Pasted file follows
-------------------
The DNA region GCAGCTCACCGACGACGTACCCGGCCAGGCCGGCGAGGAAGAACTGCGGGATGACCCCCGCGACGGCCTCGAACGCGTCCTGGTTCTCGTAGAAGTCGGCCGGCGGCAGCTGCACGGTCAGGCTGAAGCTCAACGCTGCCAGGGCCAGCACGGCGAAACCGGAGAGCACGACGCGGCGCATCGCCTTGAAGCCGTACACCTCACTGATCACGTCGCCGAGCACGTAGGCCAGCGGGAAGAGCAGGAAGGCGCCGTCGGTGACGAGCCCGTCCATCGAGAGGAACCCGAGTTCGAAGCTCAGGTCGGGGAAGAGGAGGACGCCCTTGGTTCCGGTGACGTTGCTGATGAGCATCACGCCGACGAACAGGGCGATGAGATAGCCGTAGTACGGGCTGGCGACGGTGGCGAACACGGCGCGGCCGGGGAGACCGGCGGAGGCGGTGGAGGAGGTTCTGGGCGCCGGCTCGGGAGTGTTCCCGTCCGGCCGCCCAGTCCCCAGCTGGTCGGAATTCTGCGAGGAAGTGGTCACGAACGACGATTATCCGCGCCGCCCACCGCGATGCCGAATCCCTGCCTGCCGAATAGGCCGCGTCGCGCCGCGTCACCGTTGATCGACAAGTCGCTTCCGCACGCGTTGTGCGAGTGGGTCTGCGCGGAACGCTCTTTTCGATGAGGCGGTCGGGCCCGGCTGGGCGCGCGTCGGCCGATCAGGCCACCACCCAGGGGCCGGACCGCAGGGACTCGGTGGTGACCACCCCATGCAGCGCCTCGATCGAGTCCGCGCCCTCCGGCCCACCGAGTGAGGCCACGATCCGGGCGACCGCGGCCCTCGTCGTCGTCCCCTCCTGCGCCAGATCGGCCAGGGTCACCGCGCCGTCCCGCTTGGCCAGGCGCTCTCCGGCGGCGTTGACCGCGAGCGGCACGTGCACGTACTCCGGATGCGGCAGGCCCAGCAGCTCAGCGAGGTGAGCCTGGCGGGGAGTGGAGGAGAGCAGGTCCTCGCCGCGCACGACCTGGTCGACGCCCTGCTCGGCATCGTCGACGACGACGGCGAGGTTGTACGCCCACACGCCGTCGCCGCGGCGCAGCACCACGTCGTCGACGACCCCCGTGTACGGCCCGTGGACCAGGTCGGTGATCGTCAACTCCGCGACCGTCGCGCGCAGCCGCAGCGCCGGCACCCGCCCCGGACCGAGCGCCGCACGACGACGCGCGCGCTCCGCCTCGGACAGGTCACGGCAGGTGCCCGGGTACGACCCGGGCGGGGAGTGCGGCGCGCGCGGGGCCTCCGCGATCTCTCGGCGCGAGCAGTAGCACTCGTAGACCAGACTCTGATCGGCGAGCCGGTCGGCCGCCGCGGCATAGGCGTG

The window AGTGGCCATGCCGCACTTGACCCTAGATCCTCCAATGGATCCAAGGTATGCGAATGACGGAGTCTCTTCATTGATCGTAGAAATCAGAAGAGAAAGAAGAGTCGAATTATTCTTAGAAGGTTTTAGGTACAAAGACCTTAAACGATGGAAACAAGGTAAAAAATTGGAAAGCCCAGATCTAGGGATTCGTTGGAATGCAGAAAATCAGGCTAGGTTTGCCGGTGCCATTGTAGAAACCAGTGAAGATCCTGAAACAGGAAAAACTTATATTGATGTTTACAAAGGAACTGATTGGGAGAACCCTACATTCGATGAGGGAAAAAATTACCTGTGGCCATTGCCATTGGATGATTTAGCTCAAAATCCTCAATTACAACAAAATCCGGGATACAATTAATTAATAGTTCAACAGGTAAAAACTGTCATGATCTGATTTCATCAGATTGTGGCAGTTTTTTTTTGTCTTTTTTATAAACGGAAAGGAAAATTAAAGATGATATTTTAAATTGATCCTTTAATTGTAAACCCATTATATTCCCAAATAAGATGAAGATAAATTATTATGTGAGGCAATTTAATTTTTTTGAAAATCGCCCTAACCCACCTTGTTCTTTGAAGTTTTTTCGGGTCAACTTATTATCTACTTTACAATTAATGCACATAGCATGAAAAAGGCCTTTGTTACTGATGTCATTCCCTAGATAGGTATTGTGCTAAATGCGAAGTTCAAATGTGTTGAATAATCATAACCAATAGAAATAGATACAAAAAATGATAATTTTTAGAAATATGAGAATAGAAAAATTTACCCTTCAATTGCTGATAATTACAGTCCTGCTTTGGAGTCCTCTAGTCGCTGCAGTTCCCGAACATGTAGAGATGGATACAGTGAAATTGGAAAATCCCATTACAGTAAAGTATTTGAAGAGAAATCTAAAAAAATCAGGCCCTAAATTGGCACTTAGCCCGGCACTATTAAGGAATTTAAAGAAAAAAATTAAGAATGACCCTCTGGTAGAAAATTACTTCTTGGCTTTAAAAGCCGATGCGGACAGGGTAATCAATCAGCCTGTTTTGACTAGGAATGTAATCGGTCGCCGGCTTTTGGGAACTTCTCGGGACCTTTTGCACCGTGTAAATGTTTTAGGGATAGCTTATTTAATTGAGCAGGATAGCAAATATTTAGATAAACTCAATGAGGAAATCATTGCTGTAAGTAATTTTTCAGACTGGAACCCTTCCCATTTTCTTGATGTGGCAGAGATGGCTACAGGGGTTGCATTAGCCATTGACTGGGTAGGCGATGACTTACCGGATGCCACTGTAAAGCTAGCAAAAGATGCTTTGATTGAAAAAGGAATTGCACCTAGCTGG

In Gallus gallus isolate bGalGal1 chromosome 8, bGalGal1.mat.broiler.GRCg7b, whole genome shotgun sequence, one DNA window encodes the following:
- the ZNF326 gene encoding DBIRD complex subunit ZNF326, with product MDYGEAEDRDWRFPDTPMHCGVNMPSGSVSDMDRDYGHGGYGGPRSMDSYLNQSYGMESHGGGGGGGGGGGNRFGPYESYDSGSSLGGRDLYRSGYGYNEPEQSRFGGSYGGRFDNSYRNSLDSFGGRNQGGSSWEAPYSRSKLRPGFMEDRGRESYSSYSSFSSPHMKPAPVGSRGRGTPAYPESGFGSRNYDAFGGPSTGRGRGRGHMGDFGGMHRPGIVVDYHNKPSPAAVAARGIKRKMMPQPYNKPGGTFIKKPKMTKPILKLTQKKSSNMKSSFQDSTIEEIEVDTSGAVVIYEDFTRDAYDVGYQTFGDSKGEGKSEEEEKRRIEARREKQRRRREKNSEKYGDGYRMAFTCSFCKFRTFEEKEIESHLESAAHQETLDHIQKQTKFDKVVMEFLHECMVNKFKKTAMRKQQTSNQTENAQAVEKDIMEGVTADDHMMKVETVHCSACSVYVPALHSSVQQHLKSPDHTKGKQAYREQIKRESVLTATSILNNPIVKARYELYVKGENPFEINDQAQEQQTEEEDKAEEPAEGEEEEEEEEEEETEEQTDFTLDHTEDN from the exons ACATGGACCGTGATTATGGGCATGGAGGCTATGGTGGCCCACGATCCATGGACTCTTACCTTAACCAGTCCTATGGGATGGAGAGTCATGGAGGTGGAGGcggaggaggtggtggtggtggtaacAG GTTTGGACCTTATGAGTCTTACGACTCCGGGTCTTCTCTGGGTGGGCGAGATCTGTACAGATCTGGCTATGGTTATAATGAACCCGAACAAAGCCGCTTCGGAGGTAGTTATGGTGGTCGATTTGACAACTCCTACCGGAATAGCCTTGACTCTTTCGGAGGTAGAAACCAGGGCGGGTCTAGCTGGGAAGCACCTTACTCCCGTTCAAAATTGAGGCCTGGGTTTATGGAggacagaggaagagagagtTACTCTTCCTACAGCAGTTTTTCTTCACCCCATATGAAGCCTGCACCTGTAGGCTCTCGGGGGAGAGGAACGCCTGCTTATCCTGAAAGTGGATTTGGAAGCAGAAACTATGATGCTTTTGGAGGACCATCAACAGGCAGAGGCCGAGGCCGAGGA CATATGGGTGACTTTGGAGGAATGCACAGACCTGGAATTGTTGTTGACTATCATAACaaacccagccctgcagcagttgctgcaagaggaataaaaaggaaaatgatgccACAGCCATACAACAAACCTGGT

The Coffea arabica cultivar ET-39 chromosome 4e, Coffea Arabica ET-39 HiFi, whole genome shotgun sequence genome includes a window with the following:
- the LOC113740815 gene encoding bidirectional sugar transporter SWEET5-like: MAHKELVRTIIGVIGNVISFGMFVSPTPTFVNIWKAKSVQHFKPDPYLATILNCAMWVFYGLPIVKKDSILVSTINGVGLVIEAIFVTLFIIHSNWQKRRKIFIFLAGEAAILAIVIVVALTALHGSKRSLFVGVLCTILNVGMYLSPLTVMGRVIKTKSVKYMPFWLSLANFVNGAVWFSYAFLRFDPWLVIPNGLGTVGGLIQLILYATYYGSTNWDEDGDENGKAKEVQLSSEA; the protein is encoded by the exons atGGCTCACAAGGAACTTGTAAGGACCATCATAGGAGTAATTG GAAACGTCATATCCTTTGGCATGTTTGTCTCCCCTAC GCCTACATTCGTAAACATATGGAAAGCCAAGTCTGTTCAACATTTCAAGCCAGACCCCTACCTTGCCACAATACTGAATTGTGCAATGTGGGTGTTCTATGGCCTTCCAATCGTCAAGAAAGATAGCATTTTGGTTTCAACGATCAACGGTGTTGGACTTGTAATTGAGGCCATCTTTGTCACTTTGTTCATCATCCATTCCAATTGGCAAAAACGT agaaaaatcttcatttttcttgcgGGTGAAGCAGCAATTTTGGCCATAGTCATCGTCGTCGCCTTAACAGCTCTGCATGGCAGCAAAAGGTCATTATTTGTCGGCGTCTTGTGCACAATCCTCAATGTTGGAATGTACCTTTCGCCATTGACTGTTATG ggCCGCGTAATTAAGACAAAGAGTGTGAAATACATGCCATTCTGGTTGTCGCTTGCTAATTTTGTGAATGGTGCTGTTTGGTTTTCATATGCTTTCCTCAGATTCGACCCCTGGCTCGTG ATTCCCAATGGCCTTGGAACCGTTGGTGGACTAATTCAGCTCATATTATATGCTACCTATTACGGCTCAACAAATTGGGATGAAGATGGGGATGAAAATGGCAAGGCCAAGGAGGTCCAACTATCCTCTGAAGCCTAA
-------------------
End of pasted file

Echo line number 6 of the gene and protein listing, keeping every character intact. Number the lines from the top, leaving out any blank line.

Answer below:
- the LOC113740815 gene encoding bidirectional sugar transporter SWEET5-like: MAHKELVRTIIGVIGNVISFGMFVSPTPTFVNIWKAKSVQHFKPDPYLATILNCAMWVFYGLPIVKKDSILVSTINGVGLVIEAIFVTLFIIHSNWQKRRKIFIFLAGEAAILAIVIVVALTALHGSKRSLFVGVLCTILNVGMYLSPLTVMGRVIKTKSVKYMPFWLSLANFVNGAVWFSYAFLRFDPWLVIPNGLGTVGGLIQLILYATYYGSTNWDEDGDENGKAKEVQLSSEA; the protein is encoded by the exons atGGCTCACAAGGAACTTGTAAGGACCATCATAGGAGTAATTG GAAACGTCATATCCTTTGGCATGTTTGTCTCCCCTAC GCCTACATTCGTAAACATATGGAAAGCCAAGTCTGTTCAACATTTCAAGCCAGACCCCTACCTTGCCACAATACTGAATTGTGCAATGTGGGTGTTCTATGGCCTTCCAATCGTCAAGAAAGATAGCATTTTGGTTTCAACGATCAACGGTGTTGGACTTGTAATTGAGGCCATCTTTGTCACTTTGTTCATCATCCATTCCAATTGGCAAAAACGT agaaaaatcttcatttttcttgcgGGTGAAGCAGCAATTTTGGCCATAGTCATCGTCGTCGCCTTAACAGCTCTGCATGGCAGCAAAAGGTCATTATTTGTCGGCGTCTTGTGCACAATCCTCAATGTTGGAATGTACCTTTCGCCATTGACTGTTATG ggCCGCGTAATTAAGACAAAGAGTGTGAAATACATGCCATTCTGGTTGTCGCTTGCTAATTTTGTGAATGGTGCTGTTTGGTTTTCATATGCTTTCCTCAGATTCGACCCCTGGCTCGTG ATTCCCAATGGCCTTGGAACCGTTGGTGGACTAATTCAGCTCATATTATATGCTACCTATTACGGCTCAACAAATTGGGATGAAGATGGGGATGAAAATGGCAAGGCCAAGGAGGTCCAACTATCCTCTGAAGCCTAA